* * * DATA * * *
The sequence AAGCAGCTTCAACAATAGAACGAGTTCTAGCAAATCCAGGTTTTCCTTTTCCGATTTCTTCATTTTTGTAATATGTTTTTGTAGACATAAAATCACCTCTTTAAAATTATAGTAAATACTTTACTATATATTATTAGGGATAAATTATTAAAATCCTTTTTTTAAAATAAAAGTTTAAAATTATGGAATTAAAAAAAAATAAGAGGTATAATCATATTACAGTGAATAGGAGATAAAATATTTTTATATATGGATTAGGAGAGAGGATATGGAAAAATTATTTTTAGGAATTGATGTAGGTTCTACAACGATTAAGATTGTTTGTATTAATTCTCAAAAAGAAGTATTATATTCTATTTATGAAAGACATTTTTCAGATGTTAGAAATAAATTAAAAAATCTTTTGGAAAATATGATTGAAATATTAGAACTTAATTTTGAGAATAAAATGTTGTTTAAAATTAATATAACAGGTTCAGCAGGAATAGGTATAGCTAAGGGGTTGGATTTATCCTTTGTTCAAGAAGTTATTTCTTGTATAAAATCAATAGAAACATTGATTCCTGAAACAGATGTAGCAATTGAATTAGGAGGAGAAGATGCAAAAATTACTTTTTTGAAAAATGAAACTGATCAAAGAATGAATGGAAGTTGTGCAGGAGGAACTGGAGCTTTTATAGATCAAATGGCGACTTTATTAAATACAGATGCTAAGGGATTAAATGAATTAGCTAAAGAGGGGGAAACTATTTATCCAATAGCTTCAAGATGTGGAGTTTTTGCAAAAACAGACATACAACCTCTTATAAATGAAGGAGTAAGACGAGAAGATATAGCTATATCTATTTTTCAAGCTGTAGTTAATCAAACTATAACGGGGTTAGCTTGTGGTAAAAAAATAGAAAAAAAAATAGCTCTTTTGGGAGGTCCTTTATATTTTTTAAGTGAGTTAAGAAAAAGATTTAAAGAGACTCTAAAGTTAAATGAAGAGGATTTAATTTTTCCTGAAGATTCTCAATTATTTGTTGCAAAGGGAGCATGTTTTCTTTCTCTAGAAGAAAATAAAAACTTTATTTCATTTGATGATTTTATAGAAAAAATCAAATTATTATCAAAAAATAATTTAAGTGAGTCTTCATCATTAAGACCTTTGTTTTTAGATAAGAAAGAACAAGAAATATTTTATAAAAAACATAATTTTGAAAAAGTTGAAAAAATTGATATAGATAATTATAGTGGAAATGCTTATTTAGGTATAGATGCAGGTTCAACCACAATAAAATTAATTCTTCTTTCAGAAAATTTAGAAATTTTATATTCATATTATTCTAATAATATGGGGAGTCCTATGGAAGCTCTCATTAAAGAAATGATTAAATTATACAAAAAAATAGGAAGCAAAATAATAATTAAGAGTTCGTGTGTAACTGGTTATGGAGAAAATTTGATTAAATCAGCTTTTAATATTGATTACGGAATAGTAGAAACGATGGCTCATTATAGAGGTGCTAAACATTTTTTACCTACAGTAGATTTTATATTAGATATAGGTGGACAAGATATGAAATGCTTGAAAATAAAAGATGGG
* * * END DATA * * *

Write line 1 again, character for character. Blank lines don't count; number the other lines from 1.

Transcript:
The sequence AAGCAGCTTCAACAATAGAACGAGTTCTAGCAAATCCAGGTTTTCCTTTTCCGATTTCTTCATTTTTGTAATATGTTTTTGTAGACATAAAATCACCTCTTTAAAATTATAGTAAATACTTTACTATATATTATTAGGGATAAATTATTAAAATCCTTTTTTTAAAATAAAAGTTTAAAATTATGGAATTAAAAAAAAATAAGAGGTATAATCATATTACAGTGAATAGGAGATAAAATATTTTTATATATGGATTAGGAGAGAGGATATGGAAAAATTATTTTTAGGAATTGATGTAGGTTCTACAACGATTAAGATTGTTTGTATTAATTCTCAAAAAGAAGTATTATATTCTATTTATGAAAGACATTTTTCAGATGTTAGAAATAAATTAAAAAATCTTTTGGAAAATATGATTGAAATATTAGAACTTAATTTTGAGAATAAAATGTTGTTTAAAATTAATATAACAGGTTCAGCAGGAATAGGTATAGCTAAGGGGTTGGATTTATCCTTTGTTCAAGAAGTTATTTCTTGTATAAAATCAATAGAAACATTGATTCCTGAAACAGATGTAGCAATTGAATTAGGAGGAGAAGATGCAAAAATTACTTTTTTGAAAAATGAAACTGATCAAAGAATGAATGGAAGTTGTGCAGGAGGAACTGGAGCTTTTATAGATCAAATGGCGACTTTATTAAATACAGATGCTAAGGGATTAAATGAATTAGCTAAAGAGGGGGAAACTATTTATCCAATAGCTTCAAGATGTGGAGTTTTTGCAAAAACAGACATACAACCTCTTATAAATGAAGGAGTAAGACGAGAAGATATAGCTATATCTATTTTTCAAGCTGTAGTTAATCAAACTATAACGGGGTTAGCTTGTGGTAAAAAAATAGAAAAAAAAATAGCTCTTTTGGGAGGTCCTTTATATTTTTTAAGTGAGTTAAGAAAAAGATTTAAAGAGACTCTAAAGTTAAATGAAGAGGATTTAATTTTTCCTGAAGATTCTCAATTATTTGTTGCAAAGGGAGCATGTTTTCTTTCTCTAGAAGAAAATAAAAACTTTATTTCATTTGATGATTTTATAGAAAAAATCAAATTATTATCAAAAAATAATTTAAGTGAGTCTTCATCATTAAGACCTTTGTTTTTAGATAAGAAAGAACAAGAAATATTTTATAAAAAACATAATTTTGAAAAAGTTGAAAAAATTGATATAGATAATTATAGTGGAAATGCTTATTTAGGTATAGATGCAGGTTCAACCACAATAAAATTAATTCTTCTTTCAGAAAATTTAGAAATTTTATATTCATATTATTCTAATAATATGGGGAGTCCTATGGAAGCTCTCATTAAAGAAATGATTAAATTATACAAAAAAATAGGAAGCAAAATAATAATTAAGAGTTCGTGTGTAACTGGTTATGGAGAAAATTTGATTAAATCAGCTTTTAATATTGATTACGGAATAGTAGAAACGATGGCTCATTATAGAGGTGCTAAACATTTTTTACCTACAGTAGATTTTATATTAGATATAGGTGGACAAGATATGAAATGCTTGAAAATAAAAGATGGG